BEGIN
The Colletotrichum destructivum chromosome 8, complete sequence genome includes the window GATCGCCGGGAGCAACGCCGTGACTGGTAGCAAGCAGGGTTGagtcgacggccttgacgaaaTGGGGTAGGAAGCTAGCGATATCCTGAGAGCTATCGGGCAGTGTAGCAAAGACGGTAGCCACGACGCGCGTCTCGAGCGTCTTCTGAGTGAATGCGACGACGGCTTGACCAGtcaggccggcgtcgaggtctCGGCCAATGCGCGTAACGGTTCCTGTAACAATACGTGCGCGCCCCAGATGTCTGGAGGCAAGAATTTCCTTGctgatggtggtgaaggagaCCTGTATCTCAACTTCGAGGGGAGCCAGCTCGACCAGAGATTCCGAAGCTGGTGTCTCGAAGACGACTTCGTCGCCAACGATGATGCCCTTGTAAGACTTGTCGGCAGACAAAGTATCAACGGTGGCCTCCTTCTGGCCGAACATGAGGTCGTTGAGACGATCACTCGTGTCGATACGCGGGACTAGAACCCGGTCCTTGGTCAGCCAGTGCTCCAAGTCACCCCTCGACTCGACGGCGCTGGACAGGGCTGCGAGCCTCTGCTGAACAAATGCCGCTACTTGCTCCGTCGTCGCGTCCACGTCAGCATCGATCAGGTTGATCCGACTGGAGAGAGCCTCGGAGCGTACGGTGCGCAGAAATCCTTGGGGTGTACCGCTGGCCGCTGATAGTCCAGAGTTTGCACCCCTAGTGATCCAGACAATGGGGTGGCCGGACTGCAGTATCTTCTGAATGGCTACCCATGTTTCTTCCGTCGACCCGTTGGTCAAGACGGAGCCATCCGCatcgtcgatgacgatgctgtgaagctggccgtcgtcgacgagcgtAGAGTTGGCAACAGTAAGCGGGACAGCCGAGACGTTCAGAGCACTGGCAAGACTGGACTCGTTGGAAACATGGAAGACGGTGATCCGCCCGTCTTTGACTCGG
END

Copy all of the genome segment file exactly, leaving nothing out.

The Colletotrichum destructivum chromosome 8, complete sequence genome includes the window GATCGCCGGGAGCAACGCCGTGACTGGTAGCAAGCAGGGTTGagtcgacggccttgacgaaaTGGGGTAGGAAGCTAGCGATATCCTGAGAGCTATCGGGCAGTGTAGCAAAGACGGTAGCCACGACGCGCGTCTCGAGCGTCTTCTGAGTGAATGCGACGACGGCTTGACCAGtcaggccggcgtcgaggtctCGGCCAATGCGCGTAACGGTTCCTGTAACAATACGTGCGCGCCCCAGATGTCTGGAGGCAAGAATTTCCTTGctgatggtggtgaaggagaCCTGTATCTCAACTTCGAGGGGAGCCAGCTCGACCAGAGATTCCGAAGCTGGTGTCTCGAAGACGACTTCGTCGCCAACGATGATGCCCTTGTAAGACTTGTCGGCAGACAAAGTATCAACGGTGGCCTCCTTCTGGCCGAACATGAGGTCGTTGAGACGATCACTCGTGTCGATACGCGGGACTAGAACCCGGTCCTTGGTCAGCCAGTGCTCCAAGTCACCCCTCGACTCGACGGCGCTGGACAGGGCTGCGAGCCTCTGCTGAACAAATGCCGCTACTTGCTCCGTCGTCGCGTCCACGTCAGCATCGATCAGGTTGATCCGACTGGAGAGAGCCTCGGAGCGTACGGTGCGCAGAAATCCTTGGGGTGTACCGCTGGCCGCTGATAGTCCAGAGTTTGCACCCCTAGTGATCCAGACAATGGGGTGGCCGGACTGCAGTATCTTCTGAATGGCTACCCATGTTTCTTCCGTCGACCCGTTGGTCAAGACGGAGCCATCCGCatcgtcgatgacgatgctgtgaagctggccgtcgtcgacgagcgtAGAGTTGGCAACAGTAAGCGGGACAGCCGAGACGTTCAGAGCACTGGCAAGACTGGACTCGTTGGAAACATGGAAGACGGTGATCCGCCCGTCTTTGACTCGG